Manage at work: a randomized, controlled trial of a self-management group intervention to overcome workplace challenges associated with chronic physical health conditions
1 Liberty Mutual Research Institute for Safety, 71 Frankland Rd., Hopkinton, MA 01748, USA
2 University of Massachusetts Medical School, 55 N. Lake Ave., Worcester, MA 01655, USA
3 VU University Medical Center, EMGO Institute for Health and Care Research, Department of Public and Occupational Health, Van der Boechorststraat 7, 1081 BT Amsterdam, The Netherlands
4 University of Sydney at Royal North Shore Hospital, St. Leonards, NSW 2065, Australia
5 Geisel School of Medicine at Dartmouth, 1 Rope Ferry Drive, Hanover, NH 03755, USA
6 Uni Health, Uni Research, Christiesgate 13, N-5015 Bergen, Norway
7 Clinic Physical Medicine and Rehabilitation, Vestfold Hospital Trust, Stavern 3290, Norway
BMC Public Health 2014, 14:515 doi:10.1186/1471-2458-14-515Published: 28 May 2014
The percentage of older and chronically ill workers is increasing rapidly in the US and in many other countries, but few interventions are available to help employees overcome the workplace challenges of chronic pain and other physical health conditions. While most workers are eligible for job accommodation and disability compensation benefits, other workplace strategies might improve individual-level coping and problem solving to prevent work disability. In this study, we hypothesize that an employer-sponsored group intervention program employing self-management principles may improve worker engagement and reduce functional limitation associated with chronic disorders.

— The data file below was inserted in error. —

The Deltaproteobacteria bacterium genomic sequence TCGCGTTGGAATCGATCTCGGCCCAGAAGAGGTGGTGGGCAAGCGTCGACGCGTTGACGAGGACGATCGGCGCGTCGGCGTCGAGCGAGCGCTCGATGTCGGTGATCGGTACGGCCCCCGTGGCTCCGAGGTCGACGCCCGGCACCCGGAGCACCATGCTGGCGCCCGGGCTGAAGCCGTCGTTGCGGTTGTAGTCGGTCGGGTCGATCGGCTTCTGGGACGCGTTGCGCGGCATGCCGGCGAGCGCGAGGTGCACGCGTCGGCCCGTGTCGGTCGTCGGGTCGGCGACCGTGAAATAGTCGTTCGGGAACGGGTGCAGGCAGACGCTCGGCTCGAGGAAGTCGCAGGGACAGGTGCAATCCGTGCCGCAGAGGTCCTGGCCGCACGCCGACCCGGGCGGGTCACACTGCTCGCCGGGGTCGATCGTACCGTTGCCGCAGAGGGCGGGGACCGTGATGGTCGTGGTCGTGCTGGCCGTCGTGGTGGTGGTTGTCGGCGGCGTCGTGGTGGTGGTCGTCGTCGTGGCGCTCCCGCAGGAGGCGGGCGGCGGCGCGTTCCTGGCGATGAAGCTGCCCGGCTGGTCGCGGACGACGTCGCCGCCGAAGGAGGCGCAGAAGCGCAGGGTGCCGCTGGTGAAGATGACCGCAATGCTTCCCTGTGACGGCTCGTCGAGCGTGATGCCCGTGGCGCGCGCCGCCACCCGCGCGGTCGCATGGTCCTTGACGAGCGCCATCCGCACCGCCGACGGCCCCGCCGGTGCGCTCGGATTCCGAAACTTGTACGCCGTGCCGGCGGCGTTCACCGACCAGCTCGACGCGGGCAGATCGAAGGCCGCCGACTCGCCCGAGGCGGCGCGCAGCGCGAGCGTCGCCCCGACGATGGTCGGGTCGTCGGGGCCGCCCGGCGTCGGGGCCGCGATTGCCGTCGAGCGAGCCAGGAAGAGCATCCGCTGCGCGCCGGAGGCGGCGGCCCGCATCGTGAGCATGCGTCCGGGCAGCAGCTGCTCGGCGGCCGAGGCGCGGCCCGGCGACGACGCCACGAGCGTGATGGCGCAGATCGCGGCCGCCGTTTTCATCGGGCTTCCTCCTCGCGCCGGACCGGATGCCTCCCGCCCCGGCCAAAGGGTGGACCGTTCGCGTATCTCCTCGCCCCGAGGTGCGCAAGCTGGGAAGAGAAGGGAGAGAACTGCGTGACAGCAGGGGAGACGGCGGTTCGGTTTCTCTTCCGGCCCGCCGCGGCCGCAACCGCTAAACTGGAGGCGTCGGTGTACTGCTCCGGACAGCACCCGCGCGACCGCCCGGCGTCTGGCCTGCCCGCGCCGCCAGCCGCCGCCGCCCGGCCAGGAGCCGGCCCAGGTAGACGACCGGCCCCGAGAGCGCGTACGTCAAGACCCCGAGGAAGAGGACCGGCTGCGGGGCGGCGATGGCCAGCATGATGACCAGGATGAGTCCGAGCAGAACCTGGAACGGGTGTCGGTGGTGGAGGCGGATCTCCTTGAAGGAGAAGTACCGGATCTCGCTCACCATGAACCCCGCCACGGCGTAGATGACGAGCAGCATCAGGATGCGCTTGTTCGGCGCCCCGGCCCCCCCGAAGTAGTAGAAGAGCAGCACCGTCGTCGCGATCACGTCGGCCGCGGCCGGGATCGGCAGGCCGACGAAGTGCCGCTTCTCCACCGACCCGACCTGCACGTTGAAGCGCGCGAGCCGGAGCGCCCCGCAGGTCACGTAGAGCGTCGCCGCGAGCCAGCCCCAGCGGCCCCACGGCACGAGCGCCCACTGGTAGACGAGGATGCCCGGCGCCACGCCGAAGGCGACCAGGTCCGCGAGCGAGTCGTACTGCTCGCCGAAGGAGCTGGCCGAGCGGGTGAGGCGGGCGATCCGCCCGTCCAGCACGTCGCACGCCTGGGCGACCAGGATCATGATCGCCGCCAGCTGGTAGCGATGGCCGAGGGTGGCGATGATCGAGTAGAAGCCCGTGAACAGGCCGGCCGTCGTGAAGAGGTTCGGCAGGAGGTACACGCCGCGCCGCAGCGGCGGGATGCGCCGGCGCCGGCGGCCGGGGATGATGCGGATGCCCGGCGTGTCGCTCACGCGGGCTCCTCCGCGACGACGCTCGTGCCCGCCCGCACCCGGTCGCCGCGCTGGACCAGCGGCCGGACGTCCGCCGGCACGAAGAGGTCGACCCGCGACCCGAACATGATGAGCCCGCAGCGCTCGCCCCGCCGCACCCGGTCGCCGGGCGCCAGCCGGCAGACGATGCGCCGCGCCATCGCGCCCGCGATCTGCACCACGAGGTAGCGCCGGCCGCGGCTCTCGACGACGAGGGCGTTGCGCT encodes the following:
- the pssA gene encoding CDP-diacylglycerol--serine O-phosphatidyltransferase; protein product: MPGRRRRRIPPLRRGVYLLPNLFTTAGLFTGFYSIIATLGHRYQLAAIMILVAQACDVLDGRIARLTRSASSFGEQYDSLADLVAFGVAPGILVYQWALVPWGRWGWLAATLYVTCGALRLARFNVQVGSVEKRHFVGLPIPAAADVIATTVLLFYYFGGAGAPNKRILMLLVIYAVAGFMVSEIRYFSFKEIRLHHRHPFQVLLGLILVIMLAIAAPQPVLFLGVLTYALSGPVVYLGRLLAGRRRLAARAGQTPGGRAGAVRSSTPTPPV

In a randomized controlled trial (RCT), workers participating in an employer-sponsored self-management group intervention will be compared with a no-treatment (wait list) control condition. Volunteer employees (n = 300) will be recruited from five participating employers and randomly assigned to intervention or control. Participants in the intervention arm will attend facilitated group workshop sessions at work (10 hours total) to explore methods for improving comfort, adjusting work habits, communicating needs effectively, applying systematic problem solving, and dealing with negative thoughts and emotions about work. Work engagement and work limitation are the principal outcomes. Secondary outcomes include fatigue, job satisfaction, self-efficacy, turnover intention, sickness absence, and health care utilization. Measurements will be taken at baseline, 6-, and 12-month follow-up. A process evaluation will be performed alongside the randomized trial.
This study will be most relevant for organizations and occupational settings where some degree of job flexibility, leeway, and decision-making autonomy can be afforded to affected workers. The study design will provide initial assessment of a novel workplace approach and to understand factors affecting its feasibility and effectiveness.
Clinicaltrials.gov: NCT01978392 (Issued November 6, 2013)